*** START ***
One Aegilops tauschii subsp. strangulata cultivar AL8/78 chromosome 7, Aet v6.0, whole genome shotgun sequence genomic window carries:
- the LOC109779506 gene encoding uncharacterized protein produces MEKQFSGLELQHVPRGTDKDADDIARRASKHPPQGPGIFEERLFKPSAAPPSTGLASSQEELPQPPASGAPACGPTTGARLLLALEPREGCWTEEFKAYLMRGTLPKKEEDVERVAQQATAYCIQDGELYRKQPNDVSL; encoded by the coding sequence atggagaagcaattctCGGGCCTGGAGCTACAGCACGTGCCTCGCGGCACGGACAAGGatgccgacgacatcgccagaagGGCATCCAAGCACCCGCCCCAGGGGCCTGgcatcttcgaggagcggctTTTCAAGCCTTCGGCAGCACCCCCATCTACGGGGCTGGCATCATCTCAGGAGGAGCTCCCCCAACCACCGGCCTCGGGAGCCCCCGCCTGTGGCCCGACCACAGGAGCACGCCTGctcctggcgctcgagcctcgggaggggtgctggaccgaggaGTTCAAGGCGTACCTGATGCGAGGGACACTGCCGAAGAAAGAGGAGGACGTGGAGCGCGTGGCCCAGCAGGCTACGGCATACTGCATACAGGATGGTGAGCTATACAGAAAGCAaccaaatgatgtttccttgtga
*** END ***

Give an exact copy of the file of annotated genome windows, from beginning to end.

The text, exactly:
One Aegilops tauschii subsp. strangulata cultivar AL8/78 chromosome 7, Aet v6.0, whole genome shotgun sequence genomic window carries:
- the LOC109779506 gene encoding uncharacterized protein produces MEKQFSGLELQHVPRGTDKDADDIARRASKHPPQGPGIFEERLFKPSAAPPSTGLASSQEELPQPPASGAPACGPTTGARLLLALEPREGCWTEEFKAYLMRGTLPKKEEDVERVAQQATAYCIQDGELYRKQPNDVSL; encoded by the coding sequence atggagaagcaattctCGGGCCTGGAGCTACAGCACGTGCCTCGCGGCACGGACAAGGatgccgacgacatcgccagaagGGCATCCAAGCACCCGCCCCAGGGGCCTGgcatcttcgaggagcggctTTTCAAGCCTTCGGCAGCACCCCCATCTACGGGGCTGGCATCATCTCAGGAGGAGCTCCCCCAACCACCGGCCTCGGGAGCCCCCGCCTGTGGCCCGACCACAGGAGCACGCCTGctcctggcgctcgagcctcgggaggggtgctggaccgaggaGTTCAAGGCGTACCTGATGCGAGGGACACTGCCGAAGAAAGAGGAGGACGTGGAGCGCGTGGCCCAGCAGGCTACGGCATACTGCATACAGGATGGTGAGCTATACAGAAAGCAaccaaatgatgtttccttgtga